House Minority Leader Kevin McCarthy (R-CA) has said he now has “concerns” about Rep. Liz Cheney (R-WY) after she voted to impeach former President Trump earlier this month.
“Look, I support her, but I also have concerns,” McCarthy said in an interview scheduled to air on Sunday on “Full Court Press with Greta Van Susteren.”
McCarthy’s fresh “concerns” over Cheney come after he rejected calls last week from House Republicans who have demanded her ouster.
In the forthcoming interview, McCarthy seemed to create some distance from his initial support of the No. 3 House Republican by suggesting he had not been previously made aware of Cheney’s decision to vote in favor of impeachment, a move that drew ire from Republicans colleagues who have called on Cheney to step down from her position as conference chair.
“She never told me ahead of time,” McCarthy said after Cheney urged Republican colleagues to make a “vote of conscience” supporting Donald Trump’s impeachment by the House on Jan. 13.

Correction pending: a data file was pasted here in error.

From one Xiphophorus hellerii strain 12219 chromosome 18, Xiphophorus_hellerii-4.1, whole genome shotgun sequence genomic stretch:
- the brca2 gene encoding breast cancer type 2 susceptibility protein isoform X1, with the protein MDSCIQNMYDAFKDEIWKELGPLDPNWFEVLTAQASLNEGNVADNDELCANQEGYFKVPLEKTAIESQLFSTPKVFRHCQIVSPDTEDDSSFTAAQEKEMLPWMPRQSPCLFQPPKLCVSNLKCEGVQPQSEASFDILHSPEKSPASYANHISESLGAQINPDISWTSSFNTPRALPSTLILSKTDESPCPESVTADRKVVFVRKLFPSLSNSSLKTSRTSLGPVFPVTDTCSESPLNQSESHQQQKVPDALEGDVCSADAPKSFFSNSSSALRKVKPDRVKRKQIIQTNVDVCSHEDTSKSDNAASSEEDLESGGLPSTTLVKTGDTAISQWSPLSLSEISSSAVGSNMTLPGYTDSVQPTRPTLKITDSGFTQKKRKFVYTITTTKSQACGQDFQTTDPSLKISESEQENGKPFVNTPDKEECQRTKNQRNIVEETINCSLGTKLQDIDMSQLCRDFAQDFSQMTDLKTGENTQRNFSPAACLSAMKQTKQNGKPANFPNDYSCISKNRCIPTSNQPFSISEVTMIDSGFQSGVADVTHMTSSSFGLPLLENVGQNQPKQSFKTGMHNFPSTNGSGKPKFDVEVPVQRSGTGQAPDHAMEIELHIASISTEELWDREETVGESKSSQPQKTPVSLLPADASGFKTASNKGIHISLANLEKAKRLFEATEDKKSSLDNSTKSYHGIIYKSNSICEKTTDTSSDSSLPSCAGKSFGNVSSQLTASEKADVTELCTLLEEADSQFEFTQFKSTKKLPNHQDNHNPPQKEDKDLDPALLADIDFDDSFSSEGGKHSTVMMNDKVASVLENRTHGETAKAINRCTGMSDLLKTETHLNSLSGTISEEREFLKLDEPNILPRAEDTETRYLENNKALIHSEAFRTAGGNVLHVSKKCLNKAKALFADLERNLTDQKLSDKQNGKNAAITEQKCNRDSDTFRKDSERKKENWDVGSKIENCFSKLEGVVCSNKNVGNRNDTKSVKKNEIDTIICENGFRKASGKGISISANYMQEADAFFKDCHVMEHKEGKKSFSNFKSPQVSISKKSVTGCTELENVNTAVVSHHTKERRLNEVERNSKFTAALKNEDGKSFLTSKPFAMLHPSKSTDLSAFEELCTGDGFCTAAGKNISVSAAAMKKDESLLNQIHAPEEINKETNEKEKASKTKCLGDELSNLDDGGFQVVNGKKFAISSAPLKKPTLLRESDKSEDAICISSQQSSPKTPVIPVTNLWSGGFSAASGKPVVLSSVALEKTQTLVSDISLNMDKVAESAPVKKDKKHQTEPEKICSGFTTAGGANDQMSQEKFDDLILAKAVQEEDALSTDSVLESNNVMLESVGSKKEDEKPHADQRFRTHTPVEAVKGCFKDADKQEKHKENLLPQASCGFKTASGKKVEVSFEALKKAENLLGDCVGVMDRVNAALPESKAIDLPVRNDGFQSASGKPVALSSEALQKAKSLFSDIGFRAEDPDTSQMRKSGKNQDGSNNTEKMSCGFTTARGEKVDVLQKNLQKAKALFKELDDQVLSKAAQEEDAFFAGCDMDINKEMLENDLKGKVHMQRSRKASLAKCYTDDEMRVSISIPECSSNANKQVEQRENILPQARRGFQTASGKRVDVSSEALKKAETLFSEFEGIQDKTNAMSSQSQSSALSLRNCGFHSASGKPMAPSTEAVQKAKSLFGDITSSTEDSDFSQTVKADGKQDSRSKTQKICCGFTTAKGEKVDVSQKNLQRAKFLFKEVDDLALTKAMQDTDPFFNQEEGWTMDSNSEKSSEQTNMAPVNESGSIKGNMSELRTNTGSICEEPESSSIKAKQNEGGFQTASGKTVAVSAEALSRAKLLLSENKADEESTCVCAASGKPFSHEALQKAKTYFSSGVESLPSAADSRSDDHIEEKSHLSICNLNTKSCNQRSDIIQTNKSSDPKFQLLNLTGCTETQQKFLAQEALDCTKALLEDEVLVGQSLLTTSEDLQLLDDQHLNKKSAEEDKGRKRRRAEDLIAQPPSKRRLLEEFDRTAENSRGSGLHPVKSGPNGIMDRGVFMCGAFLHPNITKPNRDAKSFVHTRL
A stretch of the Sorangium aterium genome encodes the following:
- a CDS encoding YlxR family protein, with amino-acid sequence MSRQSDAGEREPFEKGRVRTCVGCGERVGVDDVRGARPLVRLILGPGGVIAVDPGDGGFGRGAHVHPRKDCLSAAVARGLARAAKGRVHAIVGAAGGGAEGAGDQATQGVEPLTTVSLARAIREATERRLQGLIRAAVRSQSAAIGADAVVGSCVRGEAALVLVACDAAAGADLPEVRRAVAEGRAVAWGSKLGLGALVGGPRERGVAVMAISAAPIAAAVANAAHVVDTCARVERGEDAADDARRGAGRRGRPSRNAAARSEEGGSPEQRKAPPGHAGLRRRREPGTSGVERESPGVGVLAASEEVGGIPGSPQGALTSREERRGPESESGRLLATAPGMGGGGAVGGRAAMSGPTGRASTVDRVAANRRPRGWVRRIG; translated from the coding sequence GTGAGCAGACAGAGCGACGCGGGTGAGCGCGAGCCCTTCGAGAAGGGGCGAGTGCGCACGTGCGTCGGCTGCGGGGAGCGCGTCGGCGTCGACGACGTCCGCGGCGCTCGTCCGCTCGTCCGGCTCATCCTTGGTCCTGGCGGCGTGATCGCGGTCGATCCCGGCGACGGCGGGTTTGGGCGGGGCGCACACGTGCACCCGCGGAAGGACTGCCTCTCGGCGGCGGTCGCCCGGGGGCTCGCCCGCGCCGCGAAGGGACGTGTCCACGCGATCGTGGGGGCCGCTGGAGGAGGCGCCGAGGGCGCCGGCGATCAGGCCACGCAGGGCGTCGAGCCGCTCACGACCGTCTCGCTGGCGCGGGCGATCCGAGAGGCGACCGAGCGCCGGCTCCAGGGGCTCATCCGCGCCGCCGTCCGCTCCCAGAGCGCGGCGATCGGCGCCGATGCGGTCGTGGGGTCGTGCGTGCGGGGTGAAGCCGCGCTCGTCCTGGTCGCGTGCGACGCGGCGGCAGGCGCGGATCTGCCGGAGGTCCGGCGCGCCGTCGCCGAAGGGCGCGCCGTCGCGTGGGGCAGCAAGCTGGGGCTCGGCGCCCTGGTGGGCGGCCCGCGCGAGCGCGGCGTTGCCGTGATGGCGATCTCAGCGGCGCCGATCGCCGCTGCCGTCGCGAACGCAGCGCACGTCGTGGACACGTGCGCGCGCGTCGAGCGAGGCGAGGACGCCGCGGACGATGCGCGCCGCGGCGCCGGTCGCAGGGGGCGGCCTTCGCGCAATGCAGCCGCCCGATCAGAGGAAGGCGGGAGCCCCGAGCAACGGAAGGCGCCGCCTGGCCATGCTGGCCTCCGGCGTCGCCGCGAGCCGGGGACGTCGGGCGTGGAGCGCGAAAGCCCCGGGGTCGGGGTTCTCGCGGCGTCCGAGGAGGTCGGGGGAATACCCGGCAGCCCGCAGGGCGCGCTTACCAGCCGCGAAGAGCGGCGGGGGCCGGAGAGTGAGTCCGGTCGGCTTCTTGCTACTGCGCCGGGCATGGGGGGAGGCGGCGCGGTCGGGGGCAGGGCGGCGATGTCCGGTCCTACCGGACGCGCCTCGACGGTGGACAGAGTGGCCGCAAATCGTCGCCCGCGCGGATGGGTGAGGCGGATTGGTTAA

McCarthy, who has walked back a number of recent comments surrounding his role in the deadly riot on the U.S. Capitol earlier this month, added that Cheney would have some explaining to do to defend her decision before House Republicans who appear to remain tied to a Trump-aligned ideology.
“She can have a difference of opinion, but the one thing if we’re going to lead within the conference, we should work together on that as a whole conference because we’re representative of that conference,” McCarthy said. “I do think she has a lot of questions she has to answer to the conference.”
The top House Republican suggested that the growing number of his colleagues who have called on Cheney to step down should be allowed a forum to raise questions, in a setting that would simultaneously allow Cheney to explain her actions.
“Let’s just have that discussion,” the California lawmaker said.
McCarthy’s comments calling for an explanation from Cheney come as he has refused to explain, let alone accept, responsibility for his own role in the Capitol riot.
McCarthy dodged acknowledging that the 2020 presidential election was free and fair when confronted by reporters on Thursday during a briefing where he also suggested Trump had not “provoked” the deadly Capitol insurrection after initially saying, days after the attack, that Trump bore “great responsibility” to intervene and quell the mob.
“Everybody across this country has some responsibility” for the Jan. 6 attack on the Capitol, he said in Sunday’s interview.